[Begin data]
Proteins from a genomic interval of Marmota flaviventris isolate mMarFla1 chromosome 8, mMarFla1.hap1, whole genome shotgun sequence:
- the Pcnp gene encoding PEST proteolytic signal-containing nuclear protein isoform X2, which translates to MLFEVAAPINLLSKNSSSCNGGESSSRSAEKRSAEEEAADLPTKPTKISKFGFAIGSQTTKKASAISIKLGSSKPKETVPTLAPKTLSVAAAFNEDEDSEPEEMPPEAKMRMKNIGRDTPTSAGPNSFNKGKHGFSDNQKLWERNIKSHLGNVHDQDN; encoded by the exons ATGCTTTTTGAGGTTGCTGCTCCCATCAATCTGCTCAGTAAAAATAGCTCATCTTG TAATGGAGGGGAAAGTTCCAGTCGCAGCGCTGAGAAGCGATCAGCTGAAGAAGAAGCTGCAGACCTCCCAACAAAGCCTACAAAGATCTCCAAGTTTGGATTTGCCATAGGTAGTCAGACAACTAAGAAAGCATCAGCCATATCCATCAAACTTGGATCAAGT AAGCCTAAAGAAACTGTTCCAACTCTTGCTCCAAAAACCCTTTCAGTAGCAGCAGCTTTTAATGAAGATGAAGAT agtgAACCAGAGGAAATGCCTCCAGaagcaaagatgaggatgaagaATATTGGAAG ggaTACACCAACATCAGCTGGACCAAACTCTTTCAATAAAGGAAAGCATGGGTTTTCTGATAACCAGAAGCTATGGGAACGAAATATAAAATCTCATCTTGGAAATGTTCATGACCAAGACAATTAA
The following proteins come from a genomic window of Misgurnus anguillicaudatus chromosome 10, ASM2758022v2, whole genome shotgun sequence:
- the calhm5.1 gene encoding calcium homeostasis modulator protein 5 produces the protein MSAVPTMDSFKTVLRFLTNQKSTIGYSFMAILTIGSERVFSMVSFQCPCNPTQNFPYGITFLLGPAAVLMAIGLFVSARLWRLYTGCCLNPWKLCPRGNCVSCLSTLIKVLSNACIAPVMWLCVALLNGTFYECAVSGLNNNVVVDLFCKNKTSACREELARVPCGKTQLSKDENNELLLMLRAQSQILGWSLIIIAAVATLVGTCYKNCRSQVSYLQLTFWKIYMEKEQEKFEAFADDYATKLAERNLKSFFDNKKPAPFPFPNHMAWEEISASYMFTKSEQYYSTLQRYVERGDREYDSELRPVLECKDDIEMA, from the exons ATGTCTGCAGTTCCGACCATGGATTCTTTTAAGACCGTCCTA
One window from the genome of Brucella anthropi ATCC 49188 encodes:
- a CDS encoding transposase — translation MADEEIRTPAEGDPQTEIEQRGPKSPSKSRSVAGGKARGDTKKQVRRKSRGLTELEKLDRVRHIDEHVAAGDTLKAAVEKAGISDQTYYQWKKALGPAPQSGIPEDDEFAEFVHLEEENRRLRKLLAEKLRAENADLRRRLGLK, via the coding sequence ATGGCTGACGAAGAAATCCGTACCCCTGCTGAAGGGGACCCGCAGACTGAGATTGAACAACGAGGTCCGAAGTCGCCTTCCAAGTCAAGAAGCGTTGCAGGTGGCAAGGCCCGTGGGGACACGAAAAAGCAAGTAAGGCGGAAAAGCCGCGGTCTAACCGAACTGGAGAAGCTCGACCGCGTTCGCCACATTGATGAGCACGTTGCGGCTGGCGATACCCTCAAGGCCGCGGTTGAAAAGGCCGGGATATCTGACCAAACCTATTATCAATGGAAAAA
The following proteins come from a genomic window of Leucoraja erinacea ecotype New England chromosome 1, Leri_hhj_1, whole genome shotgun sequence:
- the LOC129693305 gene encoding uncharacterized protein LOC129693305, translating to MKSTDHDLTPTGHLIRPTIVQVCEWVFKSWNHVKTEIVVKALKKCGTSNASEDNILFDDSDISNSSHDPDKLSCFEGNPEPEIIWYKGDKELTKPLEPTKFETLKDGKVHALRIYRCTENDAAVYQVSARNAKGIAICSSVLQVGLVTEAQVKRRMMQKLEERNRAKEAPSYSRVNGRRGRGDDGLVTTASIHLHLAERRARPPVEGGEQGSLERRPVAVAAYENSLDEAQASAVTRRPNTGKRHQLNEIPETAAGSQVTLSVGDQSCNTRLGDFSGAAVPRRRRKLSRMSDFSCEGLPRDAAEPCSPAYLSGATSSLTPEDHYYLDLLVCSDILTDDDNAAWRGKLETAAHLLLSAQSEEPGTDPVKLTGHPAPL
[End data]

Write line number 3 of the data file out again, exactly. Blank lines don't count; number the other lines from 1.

The following proteins come from a genomic window of Misgurnus anguillicaudatus chromosome 10, ASM2758022v2, whole genome shotgun sequence: